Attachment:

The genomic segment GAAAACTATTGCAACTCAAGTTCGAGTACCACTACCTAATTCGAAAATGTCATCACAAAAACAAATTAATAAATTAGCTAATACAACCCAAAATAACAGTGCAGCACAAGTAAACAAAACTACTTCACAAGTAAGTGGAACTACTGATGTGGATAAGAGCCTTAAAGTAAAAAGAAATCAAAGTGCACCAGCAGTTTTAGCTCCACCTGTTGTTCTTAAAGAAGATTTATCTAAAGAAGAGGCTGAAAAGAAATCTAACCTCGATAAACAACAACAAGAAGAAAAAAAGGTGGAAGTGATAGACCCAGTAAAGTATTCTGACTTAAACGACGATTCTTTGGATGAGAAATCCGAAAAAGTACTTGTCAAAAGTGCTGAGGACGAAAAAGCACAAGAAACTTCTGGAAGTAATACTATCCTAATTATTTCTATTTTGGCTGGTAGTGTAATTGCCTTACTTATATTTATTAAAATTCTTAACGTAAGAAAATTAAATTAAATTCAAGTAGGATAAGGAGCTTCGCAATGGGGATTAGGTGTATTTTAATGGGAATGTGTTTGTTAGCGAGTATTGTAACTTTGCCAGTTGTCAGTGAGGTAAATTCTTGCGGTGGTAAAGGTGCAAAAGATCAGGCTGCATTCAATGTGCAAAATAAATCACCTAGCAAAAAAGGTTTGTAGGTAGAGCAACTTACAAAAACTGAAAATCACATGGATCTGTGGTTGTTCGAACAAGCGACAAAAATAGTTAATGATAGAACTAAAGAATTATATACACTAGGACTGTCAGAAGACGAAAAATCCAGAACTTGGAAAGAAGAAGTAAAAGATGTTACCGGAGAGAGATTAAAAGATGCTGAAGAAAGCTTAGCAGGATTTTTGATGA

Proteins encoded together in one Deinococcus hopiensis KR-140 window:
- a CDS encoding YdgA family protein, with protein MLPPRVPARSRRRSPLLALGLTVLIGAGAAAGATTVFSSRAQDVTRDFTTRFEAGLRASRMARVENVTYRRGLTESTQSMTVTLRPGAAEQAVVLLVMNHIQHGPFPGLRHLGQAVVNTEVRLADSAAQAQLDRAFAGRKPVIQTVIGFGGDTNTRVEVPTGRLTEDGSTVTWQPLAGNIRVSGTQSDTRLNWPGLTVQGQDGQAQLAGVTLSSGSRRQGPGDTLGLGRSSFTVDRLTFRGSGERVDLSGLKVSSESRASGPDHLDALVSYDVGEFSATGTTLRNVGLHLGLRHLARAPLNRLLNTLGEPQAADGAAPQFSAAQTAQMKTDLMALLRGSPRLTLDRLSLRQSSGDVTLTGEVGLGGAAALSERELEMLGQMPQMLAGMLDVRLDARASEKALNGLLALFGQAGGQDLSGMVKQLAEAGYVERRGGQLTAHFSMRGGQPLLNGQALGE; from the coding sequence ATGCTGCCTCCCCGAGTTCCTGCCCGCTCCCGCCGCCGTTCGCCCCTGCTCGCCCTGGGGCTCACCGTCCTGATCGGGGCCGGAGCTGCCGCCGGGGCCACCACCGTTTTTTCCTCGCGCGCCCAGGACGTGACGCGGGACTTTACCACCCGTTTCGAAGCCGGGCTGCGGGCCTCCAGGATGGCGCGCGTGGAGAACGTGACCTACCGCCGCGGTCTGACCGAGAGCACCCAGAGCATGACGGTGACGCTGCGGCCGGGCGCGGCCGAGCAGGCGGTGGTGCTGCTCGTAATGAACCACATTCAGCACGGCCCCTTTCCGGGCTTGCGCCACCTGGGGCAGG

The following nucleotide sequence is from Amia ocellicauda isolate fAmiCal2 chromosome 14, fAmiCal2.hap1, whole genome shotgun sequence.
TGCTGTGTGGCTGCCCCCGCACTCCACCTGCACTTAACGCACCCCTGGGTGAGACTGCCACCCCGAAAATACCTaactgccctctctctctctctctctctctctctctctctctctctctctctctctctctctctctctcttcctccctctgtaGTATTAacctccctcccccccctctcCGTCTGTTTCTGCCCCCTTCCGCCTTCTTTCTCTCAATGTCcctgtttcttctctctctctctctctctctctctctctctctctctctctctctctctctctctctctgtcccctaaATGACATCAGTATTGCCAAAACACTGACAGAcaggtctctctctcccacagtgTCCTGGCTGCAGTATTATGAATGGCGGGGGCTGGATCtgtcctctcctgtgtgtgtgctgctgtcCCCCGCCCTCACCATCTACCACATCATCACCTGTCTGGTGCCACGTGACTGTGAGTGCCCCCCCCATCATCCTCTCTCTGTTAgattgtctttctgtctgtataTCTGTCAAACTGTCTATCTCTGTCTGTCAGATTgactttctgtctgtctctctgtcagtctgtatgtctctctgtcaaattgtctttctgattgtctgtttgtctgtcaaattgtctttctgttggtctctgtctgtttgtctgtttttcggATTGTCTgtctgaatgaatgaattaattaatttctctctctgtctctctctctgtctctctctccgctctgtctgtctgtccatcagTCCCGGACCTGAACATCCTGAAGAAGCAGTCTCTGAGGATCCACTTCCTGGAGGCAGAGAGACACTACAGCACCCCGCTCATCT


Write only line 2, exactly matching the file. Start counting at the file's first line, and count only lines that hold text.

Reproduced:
Proteins encoded together in one Deinococcus hopiensis KR-140 window: